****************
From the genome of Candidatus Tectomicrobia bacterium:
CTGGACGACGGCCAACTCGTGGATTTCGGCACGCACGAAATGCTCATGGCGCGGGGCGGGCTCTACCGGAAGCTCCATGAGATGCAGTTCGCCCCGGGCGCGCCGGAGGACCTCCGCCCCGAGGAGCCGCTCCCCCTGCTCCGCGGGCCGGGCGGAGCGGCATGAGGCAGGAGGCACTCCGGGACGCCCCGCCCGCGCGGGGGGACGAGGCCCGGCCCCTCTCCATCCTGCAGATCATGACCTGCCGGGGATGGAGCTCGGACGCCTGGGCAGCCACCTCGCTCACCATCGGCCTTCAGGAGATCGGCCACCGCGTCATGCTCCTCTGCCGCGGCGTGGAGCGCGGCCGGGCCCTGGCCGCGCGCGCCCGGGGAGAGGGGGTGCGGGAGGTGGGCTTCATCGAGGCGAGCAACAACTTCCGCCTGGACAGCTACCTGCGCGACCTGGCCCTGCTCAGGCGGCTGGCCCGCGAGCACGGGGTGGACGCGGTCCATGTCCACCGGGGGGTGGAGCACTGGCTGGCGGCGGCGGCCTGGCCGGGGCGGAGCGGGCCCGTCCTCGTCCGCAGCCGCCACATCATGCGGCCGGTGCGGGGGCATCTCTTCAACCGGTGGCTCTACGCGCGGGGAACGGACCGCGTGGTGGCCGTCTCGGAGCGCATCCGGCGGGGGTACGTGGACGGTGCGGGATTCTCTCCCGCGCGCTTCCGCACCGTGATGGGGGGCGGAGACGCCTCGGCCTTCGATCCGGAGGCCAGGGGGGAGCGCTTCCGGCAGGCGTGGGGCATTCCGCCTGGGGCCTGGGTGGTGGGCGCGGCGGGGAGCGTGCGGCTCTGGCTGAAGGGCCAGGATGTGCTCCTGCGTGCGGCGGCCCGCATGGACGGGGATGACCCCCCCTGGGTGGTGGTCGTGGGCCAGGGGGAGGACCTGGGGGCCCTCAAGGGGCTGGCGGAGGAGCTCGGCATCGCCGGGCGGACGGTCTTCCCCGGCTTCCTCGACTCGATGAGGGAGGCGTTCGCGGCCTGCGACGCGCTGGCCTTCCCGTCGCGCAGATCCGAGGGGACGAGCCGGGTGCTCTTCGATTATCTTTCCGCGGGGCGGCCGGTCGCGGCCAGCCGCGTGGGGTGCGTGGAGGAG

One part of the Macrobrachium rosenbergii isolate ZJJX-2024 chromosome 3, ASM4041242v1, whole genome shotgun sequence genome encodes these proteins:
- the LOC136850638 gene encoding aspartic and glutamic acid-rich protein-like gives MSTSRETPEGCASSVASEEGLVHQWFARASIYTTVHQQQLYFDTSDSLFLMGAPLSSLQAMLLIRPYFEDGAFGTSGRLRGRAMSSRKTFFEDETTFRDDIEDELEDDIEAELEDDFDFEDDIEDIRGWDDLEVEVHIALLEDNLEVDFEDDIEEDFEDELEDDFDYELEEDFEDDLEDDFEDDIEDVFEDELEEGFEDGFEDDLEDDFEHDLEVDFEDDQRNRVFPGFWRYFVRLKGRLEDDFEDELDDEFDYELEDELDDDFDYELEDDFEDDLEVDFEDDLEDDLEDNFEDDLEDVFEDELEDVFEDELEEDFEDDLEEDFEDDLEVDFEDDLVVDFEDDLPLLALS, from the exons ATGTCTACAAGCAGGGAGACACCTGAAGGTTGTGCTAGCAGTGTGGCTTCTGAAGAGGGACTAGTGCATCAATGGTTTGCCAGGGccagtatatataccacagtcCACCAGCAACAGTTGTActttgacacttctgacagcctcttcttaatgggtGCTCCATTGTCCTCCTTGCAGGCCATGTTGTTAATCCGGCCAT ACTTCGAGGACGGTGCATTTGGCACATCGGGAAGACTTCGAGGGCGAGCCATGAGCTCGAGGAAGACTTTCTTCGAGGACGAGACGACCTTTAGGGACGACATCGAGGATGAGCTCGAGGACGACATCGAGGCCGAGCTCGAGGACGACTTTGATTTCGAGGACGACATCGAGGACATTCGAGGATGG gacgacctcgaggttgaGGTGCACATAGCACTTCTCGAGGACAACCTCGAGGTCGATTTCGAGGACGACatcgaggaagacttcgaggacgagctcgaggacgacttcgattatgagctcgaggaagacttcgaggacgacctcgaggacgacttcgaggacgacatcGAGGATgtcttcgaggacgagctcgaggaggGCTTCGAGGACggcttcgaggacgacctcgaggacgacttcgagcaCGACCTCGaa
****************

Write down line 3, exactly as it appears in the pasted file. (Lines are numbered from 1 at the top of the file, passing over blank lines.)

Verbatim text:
One part of the Macrobrachium rosenbergii isolate ZJJX-2024 chromosome 3, ASM4041242v1, whole genome shotgun sequence genome encodes these proteins: